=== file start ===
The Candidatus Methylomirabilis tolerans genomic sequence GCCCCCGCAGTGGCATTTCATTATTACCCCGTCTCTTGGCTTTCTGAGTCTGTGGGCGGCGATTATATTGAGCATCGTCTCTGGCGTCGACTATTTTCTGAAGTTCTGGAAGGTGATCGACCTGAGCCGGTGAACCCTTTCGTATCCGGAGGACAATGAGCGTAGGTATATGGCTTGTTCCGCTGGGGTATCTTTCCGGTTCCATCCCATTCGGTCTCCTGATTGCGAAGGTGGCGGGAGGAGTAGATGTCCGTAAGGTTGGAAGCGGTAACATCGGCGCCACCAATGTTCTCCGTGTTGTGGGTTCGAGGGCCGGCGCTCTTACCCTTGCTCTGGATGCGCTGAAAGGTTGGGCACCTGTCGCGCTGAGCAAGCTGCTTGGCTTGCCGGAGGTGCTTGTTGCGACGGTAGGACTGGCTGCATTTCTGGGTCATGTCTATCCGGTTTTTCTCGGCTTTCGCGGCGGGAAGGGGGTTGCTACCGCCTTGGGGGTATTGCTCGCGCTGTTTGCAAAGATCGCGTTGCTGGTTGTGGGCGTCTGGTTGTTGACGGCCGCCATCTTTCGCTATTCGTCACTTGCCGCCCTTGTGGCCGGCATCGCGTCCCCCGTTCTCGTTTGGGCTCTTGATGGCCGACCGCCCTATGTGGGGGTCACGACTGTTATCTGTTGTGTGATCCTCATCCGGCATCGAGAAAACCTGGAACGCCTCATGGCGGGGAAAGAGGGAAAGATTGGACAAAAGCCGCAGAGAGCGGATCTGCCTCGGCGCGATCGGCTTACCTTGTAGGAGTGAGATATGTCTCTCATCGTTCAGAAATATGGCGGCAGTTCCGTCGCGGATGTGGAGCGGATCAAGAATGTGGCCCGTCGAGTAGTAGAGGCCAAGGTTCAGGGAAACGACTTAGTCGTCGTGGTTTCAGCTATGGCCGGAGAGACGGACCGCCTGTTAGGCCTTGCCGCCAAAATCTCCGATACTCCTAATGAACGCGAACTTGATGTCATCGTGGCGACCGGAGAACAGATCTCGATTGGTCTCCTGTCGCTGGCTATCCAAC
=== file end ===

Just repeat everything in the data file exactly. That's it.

The Candidatus Methylomirabilis tolerans genomic sequence GCCCCCGCAGTGGCATTTCATTATTACCCCGTCTCTTGGCTTTCTGAGTCTGTGGGCGGCGATTATATTGAGCATCGTCTCTGGCGTCGACTATTTTCTGAAGTTCTGGAAGGTGATCGACCTGAGCCGGTGAACCCTTTCGTATCCGGAGGACAATGAGCGTAGGTATATGGCTTGTTCCGCTGGGGTATCTTTCCGGTTCCATCCCATTCGGTCTCCTGATTGCGAAGGTGGCGGGAGGAGTAGATGTCCGTAAGGTTGGAAGCGGTAACATCGGCGCCACCAATGTTCTCCGTGTTGTGGGTTCGAGGGCCGGCGCTCTTACCCTTGCTCTGGATGCGCTGAAAGGTTGGGCACCTGTCGCGCTGAGCAAGCTGCTTGGCTTGCCGGAGGTGCTTGTTGCGACGGTAGGACTGGCTGCATTTCTGGGTCATGTCTATCCGGTTTTTCTCGGCTTTCGCGGCGGGAAGGGGGTTGCTACCGCCTTGGGGGTATTGCTCGCGCTGTTTGCAAAGATCGCGTTGCTGGTTGTGGGCGTCTGGTTGTTGACGGCCGCCATCTTTCGCTATTCGTCACTTGCCGCCCTTGTGGCCGGCATCGCGTCCCCCGTTCTCGTTTGGGCTCTTGATGGCCGACCGCCCTATGTGGGGGTCACGACTGTTATCTGTTGTGTGATCCTCATCCGGCATCGAGAAAACCTGGAACGCCTCATGGCGGGGAAAGAGGGAAAGATTGGACAAAAGCCGCAGAGAGCGGATCTGCCTCGGCGCGATCGGCTTACCTTGTAGGAGTGAGATATGTCTCTCATCGTTCAGAAATATGGCGGCAGTTCCGTCGCGGATGTGGAGCGGATCAAGAATGTGGCCCGTCGAGTAGTAGAGGCCAAGGTTCAGGGAAACGACTTAGTCGTCGTGGTTTCAGCTATGGCCGGAGAGACGGACCGCCTGTTAGGCCTTGCCGCCAAAATCTCCGATACTCCTAATGAACGCGAACTTGATGTCATCGTGGCGACCGGAGAACAGATCTCGATTGGTCTCCTGTCGCTGGCTATCCAAC